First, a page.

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Might have been

To the Editor:

A lot has been said about the failures of our president, from the poor economy to a weak foreign policy. While these may be valid issues, there is one failure that is inexcusable.

In 2008, Barack Obama ran as a uniter, someone who sought to end racial divides, or at the very least, lessen them. He failed to recognize his real potential significance in history by deepening those divides ever wider. He could have stood at the presidential podium and repeated Dr. Martin Luther King Jr.’s words ... “One day ... little black boys and black girls will be able to join hands with little white boys and white girls as sisters and brothers.”

Obama had a unique, timely and a once-in-a-millennium opportunity to unite us by calling for the end of racial squabbling and to work together. He could have admonished the Black Panthers as well as the ever more clownish Klan to drop their mutual racial hatreds, but chose not to.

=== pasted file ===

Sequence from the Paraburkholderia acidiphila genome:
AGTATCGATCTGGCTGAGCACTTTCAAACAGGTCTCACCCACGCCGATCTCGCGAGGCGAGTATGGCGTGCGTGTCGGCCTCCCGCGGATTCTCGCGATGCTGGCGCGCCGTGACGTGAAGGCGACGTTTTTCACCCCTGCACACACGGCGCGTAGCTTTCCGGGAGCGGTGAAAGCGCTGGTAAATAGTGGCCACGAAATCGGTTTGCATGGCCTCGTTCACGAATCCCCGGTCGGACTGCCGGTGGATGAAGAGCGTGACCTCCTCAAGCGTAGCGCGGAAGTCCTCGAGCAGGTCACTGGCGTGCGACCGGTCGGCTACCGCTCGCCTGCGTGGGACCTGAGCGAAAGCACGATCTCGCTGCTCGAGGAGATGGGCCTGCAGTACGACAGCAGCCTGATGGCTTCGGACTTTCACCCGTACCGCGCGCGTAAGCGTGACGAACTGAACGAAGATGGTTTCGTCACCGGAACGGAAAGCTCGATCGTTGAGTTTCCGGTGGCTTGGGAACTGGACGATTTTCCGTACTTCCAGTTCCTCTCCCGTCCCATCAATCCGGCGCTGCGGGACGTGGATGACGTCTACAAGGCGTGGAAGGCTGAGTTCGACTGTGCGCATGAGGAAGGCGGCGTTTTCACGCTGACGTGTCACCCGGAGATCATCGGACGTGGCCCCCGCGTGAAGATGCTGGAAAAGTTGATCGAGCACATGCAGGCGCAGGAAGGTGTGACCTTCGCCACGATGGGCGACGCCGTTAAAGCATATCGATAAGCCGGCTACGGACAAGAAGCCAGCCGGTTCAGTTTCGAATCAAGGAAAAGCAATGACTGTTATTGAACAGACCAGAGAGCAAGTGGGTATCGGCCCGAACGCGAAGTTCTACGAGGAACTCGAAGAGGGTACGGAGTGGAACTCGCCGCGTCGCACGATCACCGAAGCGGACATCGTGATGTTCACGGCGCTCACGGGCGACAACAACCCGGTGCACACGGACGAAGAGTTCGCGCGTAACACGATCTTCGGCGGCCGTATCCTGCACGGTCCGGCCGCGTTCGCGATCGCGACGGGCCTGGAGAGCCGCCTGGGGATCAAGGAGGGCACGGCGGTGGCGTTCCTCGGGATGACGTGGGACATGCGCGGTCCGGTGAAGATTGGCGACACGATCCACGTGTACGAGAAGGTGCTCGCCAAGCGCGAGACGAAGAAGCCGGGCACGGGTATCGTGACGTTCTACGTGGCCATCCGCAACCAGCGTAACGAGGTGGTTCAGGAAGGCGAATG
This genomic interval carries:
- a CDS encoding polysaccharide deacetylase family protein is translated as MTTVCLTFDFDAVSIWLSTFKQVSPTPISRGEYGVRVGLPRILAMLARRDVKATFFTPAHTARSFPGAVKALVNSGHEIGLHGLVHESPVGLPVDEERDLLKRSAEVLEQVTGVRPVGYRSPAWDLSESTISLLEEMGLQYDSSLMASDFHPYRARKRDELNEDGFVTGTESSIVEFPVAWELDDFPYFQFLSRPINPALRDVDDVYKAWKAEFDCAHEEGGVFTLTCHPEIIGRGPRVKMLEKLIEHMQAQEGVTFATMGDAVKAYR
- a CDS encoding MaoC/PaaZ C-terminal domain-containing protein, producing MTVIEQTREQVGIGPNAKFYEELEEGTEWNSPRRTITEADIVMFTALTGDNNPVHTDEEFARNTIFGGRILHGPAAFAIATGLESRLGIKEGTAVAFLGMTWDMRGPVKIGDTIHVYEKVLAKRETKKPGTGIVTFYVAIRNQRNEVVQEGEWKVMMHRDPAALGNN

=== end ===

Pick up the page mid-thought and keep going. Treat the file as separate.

He could have gone down in history as the greatest president regardless of the economy or world affairs. He cannot blame this on conservatives, gremlins or the boogeyman, but must shoulder the failure himself.

Had he called on black leaders and the many other races who populate the U.S., the country could have truly been one nation, under God, indivisible, with liberty and justice for all. What a shame.

“For all sad words of tongue or pen, the saddest are these, ‘it might have been.’”

–John Greenleaf Whittier, “Maud Muller” (1856).

Mark Rehorst

Woodstock

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